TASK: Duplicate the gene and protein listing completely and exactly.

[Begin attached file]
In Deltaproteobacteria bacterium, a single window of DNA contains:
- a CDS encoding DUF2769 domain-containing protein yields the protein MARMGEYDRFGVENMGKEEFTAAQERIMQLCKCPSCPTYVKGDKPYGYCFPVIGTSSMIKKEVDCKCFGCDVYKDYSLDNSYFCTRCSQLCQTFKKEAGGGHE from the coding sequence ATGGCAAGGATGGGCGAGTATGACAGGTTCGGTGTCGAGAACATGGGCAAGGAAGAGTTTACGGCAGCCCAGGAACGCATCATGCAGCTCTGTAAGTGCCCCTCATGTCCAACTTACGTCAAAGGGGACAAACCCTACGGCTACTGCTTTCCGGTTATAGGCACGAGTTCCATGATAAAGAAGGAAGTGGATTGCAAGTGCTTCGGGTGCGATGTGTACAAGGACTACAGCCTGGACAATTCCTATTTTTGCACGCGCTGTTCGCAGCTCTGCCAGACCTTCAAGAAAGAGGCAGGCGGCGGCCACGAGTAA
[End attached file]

In Deltaproteobacteria bacterium, a single window of DNA contains:
- a CDS encoding DUF2769 domain-containing protein yields the protein MARMGEYDRFGVENMGKEEFTAAQERIMQLCKCPSCPTYVKGDKPYGYCFPVIGTSSMIKKEVDCKCFGCDVYKDYSLDNSYFCTRCSQLCQTFKKEAGGGHE from the coding sequence ATGGCAAGGATGGGCGAGTATGACAGGTTCGGTGTCGAGAACATGGGCAAGGAAGAGTTTACGGCAGCCCAGGAACGCATCATGCAGCTCTGTAAGTGCCCCTCATGTCCAACTTACGTCAAAGGGGACAAACCCTACGGCTACTGCTTTCCGGTTATAGGCACGAGTTCCATGATAAAGAAGGAAGTGGATTGCAAGTGCTTCGGGTGCGATGTGTACAAGGACTACAGCCTGGACAATTCCTATTTTTGCACGCGCTGTTCGCAGCTCTGCCAGACCTTCAAGAAAGAGGCAGGCGGCGGCCACGAGTAA